BOSTON (Reuters) - Patients with suppressed immune systems can quickly develop H1N1 flu infections that resist all known drugs, doctors in the Netherlands reported on Wednesday.
The case of a 5-year-old leukemia patient who died from swine flu after the virus mutated in his body showed that people with weakened immune systems may be at greater risk of developing dangerous drug-resistant infections, and illustrated the risks of using current drugs to treat these patients, the researchers said.
The H1N1 virus infecting the boy mutated to resist all three drugs approved to treat it, Dr. Charles Boucher of Erasmus University Medical Center in Rotterdam wrote in a letter to the New England Journal of Medicine.
“The current formulation of the two drugs that we have have an intrinsic problem with resistance. Single mutations are sufficient for the virus to become resistant,” Boucher said in a telephone interview.
It is a tricky issue for doctors, who have been advised to consider quickly using drugs for cancer patients who are considered especially vulnerable to flu in the first place.
The boy was being prepared for a bone marrow stem-cell transplant, a rigorous treatment that involves destroying the patient’s immune system first.
When he became ill with swine flu, he was given antibiotics and Tamiflu, known generically as oseltamivir. The drug is made and distributed by Roche and Gilead Sciences.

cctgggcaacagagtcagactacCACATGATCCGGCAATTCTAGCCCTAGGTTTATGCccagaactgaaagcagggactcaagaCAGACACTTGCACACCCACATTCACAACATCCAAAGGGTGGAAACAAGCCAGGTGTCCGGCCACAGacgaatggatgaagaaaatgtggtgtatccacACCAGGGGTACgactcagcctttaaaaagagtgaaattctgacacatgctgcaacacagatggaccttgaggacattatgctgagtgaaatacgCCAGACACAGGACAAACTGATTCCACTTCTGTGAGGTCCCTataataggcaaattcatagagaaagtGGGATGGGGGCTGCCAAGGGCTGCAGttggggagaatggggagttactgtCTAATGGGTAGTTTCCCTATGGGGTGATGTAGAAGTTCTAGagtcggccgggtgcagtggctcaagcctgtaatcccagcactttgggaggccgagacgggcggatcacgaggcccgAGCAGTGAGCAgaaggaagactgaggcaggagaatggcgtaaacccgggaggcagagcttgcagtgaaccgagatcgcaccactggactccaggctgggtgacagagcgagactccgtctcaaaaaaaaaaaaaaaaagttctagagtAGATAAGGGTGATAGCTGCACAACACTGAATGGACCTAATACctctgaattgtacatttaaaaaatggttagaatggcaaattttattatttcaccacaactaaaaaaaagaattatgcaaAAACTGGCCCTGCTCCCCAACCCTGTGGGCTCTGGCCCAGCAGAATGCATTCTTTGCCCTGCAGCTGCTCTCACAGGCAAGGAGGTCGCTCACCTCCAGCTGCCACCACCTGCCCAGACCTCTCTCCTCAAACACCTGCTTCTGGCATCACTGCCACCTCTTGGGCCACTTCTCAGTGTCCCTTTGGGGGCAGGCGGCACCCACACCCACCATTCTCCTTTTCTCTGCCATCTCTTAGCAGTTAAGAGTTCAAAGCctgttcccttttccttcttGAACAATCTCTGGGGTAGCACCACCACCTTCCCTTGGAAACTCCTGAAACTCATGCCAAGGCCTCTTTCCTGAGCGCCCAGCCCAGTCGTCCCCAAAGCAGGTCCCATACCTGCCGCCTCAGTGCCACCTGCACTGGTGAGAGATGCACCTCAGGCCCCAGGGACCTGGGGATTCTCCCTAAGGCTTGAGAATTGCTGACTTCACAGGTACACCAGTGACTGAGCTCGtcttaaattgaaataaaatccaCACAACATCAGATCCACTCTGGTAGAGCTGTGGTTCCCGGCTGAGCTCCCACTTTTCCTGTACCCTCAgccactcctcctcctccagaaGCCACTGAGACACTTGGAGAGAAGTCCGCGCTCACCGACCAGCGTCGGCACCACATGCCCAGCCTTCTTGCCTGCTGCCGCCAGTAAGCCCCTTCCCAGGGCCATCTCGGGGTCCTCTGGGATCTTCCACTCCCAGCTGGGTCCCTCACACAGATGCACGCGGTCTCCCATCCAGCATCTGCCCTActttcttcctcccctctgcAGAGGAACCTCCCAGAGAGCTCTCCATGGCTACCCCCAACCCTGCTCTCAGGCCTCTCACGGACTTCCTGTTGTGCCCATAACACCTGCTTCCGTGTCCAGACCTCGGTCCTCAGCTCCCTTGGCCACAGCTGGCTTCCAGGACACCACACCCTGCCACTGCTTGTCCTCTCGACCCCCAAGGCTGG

When Tamiflu seemed to wipe out the virus, the bone marrow transplant was done. Then the influenza resurfaced, Boucher and colleagues wrote.
Doctors then tried intravenous treatment with zanamivir, the generic name for GlaxoSmithKline’s and Biota’s Relenza. The boy recovered and, again, the virus seemed to disappear and he went home.
Nineteen days later, he was back in the hospital with flu symptoms. This time, Relenza failed to work. The child died three months later, in March.
Laboratory tests showed that the virus infecting the boy was also resistant to BioCryst’s peramivir, an experimental drug in the same class as Relenza and Tamiflu that was approved for emergency intravenous use during the pandemic.
This month, researchers reported that a woman in Singapore developed resistance to Tamiflu within 48 hours.
In March, U.S. doctors reported two other cases where resistance to Tamiflu developed. Both patients had weakened immune systems, like the boy in the Netherlands. One also became resistant to peramivir. In those cases, Relenza worked.
“In the normal setting, the immune system helps to prevent the growth of drug-resistant virus,” said Boucher. “In the absence of an immune system, there may be a slight enhancement in the risk.”
Most flu strains are already resistant to two older drugs, amantadine and rimantadine.
Editing by Maggie Fox and Stacey Joyce